Take a little trip: works depicting those who have taken us with them
New York, 1960s, Basquiat is born. His visual language will transform graffiti by the ’80s in the tenor of rap, punk, hip-hop. Basquiat will disturb contrasts: high and low, street and gallery, interior and exterior, abstraction and history, figuration and power. All before he leaves us twenty-seven years into his monumental life. Chicago, 1940s, Riperton is born. And her voice will transform D3 to F#7, her quadrupling octave range. The coloratura soprano will hereafter be fused to south side Chicago. The Queen of The Whistle Register prepared us for Whitney Houston and Mariah Carey. Whatever reasonable thing could be expected of the human voice, she extended before she left us thirty-one years into her monumental life.
St. Louis, 1906, Baker is born. The civil rights activist danced, sang, acted, took the vedette into French resistance agentry. What was the Jazz Age and the roaring twenties without this monumental woman, who after sixty-eight years left this plane?
Port-of-Spain, 1915, Jones is born. Her socialist political activism moved her across continents, but for prison and deportation. She founded the Notting Hill Carnival and Black community newspapers. In the latter part of forty-nine years, Jones turned several dials on colonial history’s manliness.
Fort-de-France, 1925, Fanon is born. More than half a century after his death at thirty-six years, his Africana philosophies continue to influence cross-disciplinary decolonial work.
North Carolina, 1933, Simone is born. We know by now her crucial role in the politics and musics of the 1960s Civil Rights movement. Her invigorating mix of genres like jazz, classical music, folk music left us a bold record of music’s sociality. Nina Simone reminds us that music carries something beyond its sounds and scores into the life of whoever is listening. Simone and the weather are her performances. If you’ve ever watched a live performance of hers, then you know. Every time I play a Nina Simone record, it is her gathering all the elements of the world near her life, it is that her voice and musicianship conjure storm then hurricane and she stays in full control of their force—start to finish. Her seven decades hold up against the force of centuries.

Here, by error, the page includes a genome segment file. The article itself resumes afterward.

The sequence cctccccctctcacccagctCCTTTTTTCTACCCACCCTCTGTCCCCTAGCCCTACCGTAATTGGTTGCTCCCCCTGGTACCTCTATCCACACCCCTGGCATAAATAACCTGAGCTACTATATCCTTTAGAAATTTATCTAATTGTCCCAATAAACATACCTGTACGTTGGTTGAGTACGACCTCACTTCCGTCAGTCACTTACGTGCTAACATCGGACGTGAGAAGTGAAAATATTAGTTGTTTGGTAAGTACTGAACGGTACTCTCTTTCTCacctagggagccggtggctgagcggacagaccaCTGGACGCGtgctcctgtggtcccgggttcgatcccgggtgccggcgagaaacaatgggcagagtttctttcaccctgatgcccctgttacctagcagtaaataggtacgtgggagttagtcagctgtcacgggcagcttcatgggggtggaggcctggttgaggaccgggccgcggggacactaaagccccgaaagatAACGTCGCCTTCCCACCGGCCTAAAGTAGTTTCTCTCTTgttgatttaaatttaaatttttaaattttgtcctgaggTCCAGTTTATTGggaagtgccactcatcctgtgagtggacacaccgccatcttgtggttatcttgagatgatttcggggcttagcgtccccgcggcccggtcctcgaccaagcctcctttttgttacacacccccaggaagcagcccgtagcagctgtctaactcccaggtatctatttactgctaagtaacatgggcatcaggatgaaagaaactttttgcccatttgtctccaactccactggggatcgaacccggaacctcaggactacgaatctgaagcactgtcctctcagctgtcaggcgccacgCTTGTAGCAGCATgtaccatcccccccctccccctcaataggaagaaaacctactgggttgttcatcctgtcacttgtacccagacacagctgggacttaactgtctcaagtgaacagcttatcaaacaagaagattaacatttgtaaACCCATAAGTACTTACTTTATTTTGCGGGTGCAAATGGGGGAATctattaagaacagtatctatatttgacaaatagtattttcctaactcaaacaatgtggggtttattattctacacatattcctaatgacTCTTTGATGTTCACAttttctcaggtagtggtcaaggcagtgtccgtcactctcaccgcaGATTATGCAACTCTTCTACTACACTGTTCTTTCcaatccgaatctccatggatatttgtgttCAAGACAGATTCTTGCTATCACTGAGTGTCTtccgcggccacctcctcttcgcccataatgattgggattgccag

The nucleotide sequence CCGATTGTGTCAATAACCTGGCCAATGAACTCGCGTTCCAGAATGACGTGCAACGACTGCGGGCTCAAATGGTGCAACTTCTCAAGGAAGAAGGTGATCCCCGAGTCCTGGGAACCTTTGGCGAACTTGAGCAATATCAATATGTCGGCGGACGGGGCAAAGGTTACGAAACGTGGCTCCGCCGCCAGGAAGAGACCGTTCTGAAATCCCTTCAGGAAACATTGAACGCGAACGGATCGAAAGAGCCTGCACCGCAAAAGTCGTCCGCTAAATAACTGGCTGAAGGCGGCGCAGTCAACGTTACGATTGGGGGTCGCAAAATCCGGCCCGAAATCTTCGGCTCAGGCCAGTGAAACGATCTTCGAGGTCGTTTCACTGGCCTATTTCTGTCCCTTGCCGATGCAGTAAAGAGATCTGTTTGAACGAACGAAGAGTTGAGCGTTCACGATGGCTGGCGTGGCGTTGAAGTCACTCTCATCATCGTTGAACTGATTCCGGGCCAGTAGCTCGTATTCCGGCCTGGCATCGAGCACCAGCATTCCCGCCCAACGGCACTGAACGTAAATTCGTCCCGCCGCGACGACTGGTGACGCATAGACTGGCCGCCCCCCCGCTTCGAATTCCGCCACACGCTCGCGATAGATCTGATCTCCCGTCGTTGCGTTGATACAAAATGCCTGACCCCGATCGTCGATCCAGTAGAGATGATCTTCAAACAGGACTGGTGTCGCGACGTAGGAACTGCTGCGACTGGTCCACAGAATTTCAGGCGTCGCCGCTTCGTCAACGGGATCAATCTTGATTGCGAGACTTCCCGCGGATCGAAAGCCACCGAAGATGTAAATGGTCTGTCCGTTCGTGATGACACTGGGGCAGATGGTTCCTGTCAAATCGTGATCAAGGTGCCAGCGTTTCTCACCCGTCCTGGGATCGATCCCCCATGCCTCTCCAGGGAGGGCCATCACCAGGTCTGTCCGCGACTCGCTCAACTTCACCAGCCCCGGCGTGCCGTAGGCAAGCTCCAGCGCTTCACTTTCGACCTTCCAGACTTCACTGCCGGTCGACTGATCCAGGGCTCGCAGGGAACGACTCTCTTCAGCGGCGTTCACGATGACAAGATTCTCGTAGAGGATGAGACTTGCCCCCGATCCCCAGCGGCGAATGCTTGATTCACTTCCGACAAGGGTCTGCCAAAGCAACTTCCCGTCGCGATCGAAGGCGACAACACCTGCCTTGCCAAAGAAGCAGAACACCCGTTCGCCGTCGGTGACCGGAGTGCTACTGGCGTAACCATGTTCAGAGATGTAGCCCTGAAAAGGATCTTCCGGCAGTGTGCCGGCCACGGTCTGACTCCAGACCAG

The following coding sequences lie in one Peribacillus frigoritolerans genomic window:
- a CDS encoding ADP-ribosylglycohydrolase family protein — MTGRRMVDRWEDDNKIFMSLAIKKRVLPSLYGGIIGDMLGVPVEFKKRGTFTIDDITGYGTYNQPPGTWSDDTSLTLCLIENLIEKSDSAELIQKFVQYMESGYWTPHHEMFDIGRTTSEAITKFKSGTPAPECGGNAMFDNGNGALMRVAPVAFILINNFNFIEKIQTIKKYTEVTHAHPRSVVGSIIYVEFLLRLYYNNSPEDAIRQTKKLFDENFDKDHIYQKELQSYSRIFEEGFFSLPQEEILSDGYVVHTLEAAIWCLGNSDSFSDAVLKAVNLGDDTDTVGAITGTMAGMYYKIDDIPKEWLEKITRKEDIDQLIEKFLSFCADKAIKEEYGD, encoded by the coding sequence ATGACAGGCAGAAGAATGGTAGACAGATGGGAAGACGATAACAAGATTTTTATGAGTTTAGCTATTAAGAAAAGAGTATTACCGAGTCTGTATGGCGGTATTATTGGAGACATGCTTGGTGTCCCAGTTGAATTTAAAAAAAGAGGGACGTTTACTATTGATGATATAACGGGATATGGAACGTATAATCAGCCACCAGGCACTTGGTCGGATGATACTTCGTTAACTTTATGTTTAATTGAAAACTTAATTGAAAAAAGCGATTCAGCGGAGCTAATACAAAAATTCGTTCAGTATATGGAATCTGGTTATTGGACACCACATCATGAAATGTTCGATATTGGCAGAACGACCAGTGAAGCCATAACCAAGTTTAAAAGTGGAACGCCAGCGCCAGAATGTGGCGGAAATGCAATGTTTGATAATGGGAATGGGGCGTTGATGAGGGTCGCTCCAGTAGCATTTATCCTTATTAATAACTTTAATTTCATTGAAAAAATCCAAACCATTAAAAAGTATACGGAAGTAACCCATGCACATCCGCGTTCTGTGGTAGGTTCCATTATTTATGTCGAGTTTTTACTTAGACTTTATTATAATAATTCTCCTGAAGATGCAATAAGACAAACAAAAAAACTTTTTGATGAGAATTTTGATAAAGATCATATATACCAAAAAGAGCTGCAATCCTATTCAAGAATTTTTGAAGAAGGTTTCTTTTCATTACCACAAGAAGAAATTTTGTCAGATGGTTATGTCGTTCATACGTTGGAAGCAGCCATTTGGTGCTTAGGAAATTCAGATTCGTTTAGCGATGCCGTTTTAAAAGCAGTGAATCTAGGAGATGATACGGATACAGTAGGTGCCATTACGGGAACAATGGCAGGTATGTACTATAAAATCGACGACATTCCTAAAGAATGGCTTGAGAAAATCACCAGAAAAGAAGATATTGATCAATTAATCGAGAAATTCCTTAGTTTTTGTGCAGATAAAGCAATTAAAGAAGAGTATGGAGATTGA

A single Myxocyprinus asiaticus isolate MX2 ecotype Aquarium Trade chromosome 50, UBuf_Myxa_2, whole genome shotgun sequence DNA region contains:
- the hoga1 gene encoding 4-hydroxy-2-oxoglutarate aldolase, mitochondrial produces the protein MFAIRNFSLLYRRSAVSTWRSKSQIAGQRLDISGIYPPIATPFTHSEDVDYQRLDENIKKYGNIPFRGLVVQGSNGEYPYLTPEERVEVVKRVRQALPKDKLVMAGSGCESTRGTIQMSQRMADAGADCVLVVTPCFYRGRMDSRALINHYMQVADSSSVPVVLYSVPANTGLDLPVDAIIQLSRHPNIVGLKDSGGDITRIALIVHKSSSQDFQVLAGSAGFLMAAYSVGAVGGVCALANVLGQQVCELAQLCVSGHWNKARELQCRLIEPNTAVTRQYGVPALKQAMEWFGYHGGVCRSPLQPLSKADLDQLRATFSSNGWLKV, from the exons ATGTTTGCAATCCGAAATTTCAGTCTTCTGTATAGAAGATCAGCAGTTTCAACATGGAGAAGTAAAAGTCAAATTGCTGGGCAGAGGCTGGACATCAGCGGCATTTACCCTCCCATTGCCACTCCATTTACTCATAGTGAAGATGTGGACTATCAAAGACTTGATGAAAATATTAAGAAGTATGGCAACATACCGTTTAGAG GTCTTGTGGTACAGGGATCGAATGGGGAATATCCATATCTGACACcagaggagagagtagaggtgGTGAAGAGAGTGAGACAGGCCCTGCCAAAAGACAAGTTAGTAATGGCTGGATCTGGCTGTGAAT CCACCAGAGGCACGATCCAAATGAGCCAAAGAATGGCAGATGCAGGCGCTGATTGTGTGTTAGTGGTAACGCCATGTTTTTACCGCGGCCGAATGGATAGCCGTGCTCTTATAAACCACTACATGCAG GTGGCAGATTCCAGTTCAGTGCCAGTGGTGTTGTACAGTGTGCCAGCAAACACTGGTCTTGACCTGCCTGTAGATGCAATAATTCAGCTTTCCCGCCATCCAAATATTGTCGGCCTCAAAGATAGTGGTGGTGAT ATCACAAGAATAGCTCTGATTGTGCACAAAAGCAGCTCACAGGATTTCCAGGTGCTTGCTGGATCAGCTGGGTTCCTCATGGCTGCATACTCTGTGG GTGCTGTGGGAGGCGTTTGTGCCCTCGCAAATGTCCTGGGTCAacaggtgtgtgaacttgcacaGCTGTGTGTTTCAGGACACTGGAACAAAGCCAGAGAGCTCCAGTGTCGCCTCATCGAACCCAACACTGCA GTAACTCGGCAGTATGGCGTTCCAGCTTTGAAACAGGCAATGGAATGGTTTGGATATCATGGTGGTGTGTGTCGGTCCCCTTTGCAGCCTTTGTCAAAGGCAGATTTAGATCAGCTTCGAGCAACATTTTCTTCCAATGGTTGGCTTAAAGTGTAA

Ohio, 1931, Morrison is born. Her monumental eighty-eight years will not allow any suitable phrase in the limiting space of a paragraph. Let the words of this Nobel Prize-winning literary great land as they must: “We die. That may be the meaning of life. But we do language. That may be the measure of our lives.”
That I can get away with last-name exceptionality here is mere point of fact. The weight of Sandra Brewster’s seven photo-based gel transfer portraits remarks on the transformational power of her icons’ interventions into their own artistic practices and their indelible imprints beyond these realms. Brewster’s simultaneity moves and is still at once. Along a fulsome continuum of Black expressivity, Black time and Black survival transmuted to thriving, what is plumbed by the blurs is not the culture-making, world-defining and defying contributions of these icons but the way in which Brewster wrecks the photograph’s illusory idylls. We are invited to attend to what might be beyond the frame.